FRIC/Finance Seminar with Hui Chen, MIT Sloan
FRIC Center for Financial Frictions and the Department of Finance are proud to announce the upcoming seminar with Hui Chen, MIT Sloan
Hui Chen will present:
Hui Chen, MIT Sloan and NBER
Scott Joslin, USC Marshall
Sophie Ni, Hong Kong University of Science and Technology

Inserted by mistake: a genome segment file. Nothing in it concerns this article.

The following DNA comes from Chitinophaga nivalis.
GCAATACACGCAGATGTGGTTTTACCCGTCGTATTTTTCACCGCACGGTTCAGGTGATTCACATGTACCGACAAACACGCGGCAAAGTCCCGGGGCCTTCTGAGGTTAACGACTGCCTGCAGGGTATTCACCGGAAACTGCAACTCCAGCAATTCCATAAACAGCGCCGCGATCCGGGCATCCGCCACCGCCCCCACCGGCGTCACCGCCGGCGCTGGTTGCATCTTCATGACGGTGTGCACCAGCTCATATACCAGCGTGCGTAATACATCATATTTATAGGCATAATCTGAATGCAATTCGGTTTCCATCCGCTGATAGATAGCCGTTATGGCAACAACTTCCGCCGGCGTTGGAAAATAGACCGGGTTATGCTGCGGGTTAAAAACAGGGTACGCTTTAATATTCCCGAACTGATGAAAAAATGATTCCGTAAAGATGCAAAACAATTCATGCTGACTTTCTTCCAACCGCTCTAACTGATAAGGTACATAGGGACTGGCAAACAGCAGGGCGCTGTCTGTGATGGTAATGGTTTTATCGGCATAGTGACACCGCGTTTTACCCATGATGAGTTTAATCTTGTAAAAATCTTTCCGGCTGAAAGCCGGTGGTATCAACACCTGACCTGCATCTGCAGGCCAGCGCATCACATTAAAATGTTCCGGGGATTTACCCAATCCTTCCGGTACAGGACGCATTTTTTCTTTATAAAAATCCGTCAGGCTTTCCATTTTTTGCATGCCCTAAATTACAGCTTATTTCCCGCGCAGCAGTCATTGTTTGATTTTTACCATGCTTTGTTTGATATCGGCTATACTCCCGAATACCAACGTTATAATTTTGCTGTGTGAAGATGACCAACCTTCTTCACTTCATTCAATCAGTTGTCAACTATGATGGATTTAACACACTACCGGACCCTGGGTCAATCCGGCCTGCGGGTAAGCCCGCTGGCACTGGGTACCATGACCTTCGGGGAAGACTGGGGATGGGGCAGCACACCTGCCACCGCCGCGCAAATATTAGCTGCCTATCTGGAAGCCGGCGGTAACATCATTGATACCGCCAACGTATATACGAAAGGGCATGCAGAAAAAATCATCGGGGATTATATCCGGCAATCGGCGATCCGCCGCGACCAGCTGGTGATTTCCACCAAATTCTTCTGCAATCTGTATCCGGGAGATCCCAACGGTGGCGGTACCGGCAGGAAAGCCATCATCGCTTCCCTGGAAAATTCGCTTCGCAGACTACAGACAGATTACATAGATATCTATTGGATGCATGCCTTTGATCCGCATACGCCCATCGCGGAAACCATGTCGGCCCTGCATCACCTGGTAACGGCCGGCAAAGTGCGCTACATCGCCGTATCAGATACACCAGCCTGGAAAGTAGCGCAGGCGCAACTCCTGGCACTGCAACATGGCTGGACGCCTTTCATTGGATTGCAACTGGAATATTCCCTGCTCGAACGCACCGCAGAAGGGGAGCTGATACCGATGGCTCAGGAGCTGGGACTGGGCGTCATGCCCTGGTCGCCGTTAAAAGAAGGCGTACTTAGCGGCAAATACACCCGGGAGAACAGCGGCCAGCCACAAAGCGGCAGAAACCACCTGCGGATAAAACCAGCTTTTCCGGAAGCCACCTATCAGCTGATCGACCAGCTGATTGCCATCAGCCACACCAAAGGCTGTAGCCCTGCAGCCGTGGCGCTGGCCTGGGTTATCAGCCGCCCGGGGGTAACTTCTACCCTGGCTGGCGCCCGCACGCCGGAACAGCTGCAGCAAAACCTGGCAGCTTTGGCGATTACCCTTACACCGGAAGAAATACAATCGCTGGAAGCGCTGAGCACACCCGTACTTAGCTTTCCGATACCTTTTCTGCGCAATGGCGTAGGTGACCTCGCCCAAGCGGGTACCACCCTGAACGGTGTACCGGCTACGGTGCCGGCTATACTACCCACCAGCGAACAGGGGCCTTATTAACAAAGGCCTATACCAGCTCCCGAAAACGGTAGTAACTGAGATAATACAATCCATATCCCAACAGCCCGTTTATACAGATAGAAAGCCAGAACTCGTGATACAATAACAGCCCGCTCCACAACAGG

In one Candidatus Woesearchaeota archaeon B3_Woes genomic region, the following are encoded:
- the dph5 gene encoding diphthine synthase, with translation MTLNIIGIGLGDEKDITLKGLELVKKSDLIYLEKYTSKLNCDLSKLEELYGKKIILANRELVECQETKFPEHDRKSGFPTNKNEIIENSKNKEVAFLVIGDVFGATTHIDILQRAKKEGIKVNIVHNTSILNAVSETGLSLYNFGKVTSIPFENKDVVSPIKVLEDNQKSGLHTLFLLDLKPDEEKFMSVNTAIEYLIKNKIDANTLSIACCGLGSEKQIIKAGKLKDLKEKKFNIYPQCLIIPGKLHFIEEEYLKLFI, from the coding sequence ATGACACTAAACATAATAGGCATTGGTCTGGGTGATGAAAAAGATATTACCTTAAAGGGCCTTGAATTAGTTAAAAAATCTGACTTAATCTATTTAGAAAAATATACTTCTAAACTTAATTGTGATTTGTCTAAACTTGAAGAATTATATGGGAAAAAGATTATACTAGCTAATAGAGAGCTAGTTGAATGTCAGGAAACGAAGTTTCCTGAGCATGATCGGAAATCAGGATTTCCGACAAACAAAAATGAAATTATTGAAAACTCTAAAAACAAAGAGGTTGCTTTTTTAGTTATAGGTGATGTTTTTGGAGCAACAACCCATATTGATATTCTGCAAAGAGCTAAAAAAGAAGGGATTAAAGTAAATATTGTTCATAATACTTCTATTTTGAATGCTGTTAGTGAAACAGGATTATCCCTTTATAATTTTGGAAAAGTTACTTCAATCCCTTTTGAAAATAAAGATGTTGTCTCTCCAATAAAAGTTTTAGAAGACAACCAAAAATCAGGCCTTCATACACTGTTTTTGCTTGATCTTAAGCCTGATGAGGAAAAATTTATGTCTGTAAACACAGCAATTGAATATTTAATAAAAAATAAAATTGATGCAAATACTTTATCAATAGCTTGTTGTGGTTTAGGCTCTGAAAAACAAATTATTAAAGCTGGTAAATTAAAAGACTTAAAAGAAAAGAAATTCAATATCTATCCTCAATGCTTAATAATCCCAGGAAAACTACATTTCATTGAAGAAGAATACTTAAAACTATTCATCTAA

The net amount of deep out-of-the-money (DOTM) S&P 500 put options that public investors purchase (or equivalently, the amount that financial intermediaries sell) in a month is a strong predictor of future market returns and the returns on many other assets. A one-standard deviation decrease in our public net buying-to-open measure (PNBO) is associated with a 3.4% increase in the subsequent 3-month market excess return. Consistent with the effects of supply shocks, periods of low PNBO are associated with high variance premium and steeper slopes of the implied volatility curve in the options market. Moreover, low PNBO is also associated with slower growth in broker-dealer leverages. To explain these findings, we build a general equilibrium model of the crash insurance market, where time variation in intermediaries' constraints help generate the dynamic relationships between equilibrium public demand for crash insurance, intermediary leverage, and the market risk premium. Our results suggest that the way financial intermediaries manage their tail risk exposures provides unique information about intermediary constraints.